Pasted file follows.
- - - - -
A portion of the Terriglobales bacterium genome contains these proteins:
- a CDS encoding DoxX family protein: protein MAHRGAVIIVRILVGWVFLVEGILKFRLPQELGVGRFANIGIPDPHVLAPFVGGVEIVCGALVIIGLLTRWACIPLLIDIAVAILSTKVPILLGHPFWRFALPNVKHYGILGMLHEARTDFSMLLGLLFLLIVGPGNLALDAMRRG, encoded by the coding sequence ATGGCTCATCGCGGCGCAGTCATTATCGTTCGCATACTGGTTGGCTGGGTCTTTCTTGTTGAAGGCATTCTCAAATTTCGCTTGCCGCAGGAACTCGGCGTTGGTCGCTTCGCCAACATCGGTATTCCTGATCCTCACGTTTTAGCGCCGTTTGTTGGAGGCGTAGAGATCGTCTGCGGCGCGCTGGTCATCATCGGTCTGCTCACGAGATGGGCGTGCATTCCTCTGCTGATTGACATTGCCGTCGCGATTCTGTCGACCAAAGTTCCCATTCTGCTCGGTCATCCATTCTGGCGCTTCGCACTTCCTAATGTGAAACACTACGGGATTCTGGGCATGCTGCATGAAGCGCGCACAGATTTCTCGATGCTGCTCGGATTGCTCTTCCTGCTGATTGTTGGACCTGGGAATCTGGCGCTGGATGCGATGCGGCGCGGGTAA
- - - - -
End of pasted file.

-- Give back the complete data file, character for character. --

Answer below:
A portion of the Terriglobales bacterium genome contains these proteins:
- a CDS encoding DoxX family protein: protein MAHRGAVIIVRILVGWVFLVEGILKFRLPQELGVGRFANIGIPDPHVLAPFVGGVEIVCGALVIIGLLTRWACIPLLIDIAVAILSTKVPILLGHPFWRFALPNVKHYGILGMLHEARTDFSMLLGLLFLLIVGPGNLALDAMRRG, encoded by the coding sequence ATGGCTCATCGCGGCGCAGTCATTATCGTTCGCATACTGGTTGGCTGGGTCTTTCTTGTTGAAGGCATTCTCAAATTTCGCTTGCCGCAGGAACTCGGCGTTGGTCGCTTCGCCAACATCGGTATTCCTGATCCTCACGTTTTAGCGCCGTTTGTTGGAGGCGTAGAGATCGTCTGCGGCGCGCTGGTCATCATCGGTCTGCTCACGAGATGGGCGTGCATTCCTCTGCTGATTGACATTGCCGTCGCGATTCTGTCGACCAAAGTTCCCATTCTGCTCGGTCATCCATTCTGGCGCTTCGCACTTCCTAATGTGAAACACTACGGGATTCTGGGCATGCTGCATGAAGCGCGCACAGATTTCTCGATGCTGCTCGGATTGCTCTTCCTGCTGATTGTTGGACCTGGGAATCTGGCGCTGGATGCGATGCGGCGCGGGTAA